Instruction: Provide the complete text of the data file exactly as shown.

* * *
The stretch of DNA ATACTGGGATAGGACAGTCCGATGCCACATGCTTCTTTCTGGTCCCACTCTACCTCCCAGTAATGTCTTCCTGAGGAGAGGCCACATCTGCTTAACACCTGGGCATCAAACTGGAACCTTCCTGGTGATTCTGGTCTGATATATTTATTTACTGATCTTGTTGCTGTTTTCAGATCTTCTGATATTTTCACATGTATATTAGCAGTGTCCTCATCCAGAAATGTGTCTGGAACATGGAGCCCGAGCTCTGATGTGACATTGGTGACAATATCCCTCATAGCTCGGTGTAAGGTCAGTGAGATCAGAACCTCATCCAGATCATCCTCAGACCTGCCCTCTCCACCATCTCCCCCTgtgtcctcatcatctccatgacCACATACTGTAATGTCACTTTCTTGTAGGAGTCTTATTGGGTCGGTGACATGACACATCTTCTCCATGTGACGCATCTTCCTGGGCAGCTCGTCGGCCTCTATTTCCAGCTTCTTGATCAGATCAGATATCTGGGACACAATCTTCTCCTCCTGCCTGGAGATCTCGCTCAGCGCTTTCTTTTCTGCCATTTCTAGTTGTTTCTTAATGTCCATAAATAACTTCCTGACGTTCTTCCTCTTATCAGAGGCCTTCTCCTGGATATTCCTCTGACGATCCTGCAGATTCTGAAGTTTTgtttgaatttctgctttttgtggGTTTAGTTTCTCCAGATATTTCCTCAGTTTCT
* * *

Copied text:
The stretch of DNA ATACTGGGATAGGACAGTCCGATGCCACATGCTTCTTTCTGGTCCCACTCTACCTCCCAGTAATGTCTTCCTGAGGAGAGGCCACATCTGCTTAACACCTGGGCATCAAACTGGAACCTTCCTGGTGATTCTGGTCTGATATATTTATTTACTGATCTTGTTGCTGTTTTCAGATCTTCTGATATTTTCACATGTATATTAGCAGTGTCCTCATCCAGAAATGTGTCTGGAACATGGAGCCCGAGCTCTGATGTGACATTGGTGACAATATCCCTCATAGCTCGGTGTAAGGTCAGTGAGATCAGAACCTCATCCAGATCATCCTCAGACCTGCCCTCTCCACCATCTCCCCCTgtgtcctcatcatctccatgacCACATACTGTAATGTCACTTTCTTGTAGGAGTCTTATTGGGTCGGTGACATGACACATCTTCTCCATGTGACGCATCTTCCTGGGCAGCTCGTCGGCCTCTATTTCCAGCTTCTTGATCAGATCAGATATCTGGGACACAATCTTCTCCTCCTGCCTGGAGATCTCGCTCAGCGCTTTCTTTTCTGCCATTTCTAGTTGTTTCTTAATGTCCATAAATAACTTCCTGACGTTCTTCCTCTTATCAGAGGCCTTCTCCTGGATATTCCTCTGACGATCCTGCAGATTCTGAAGTTTTgtttgaatttctgctttttgtggGTTTAGTTTCTCCAGATATTTCCTCAGTTTCT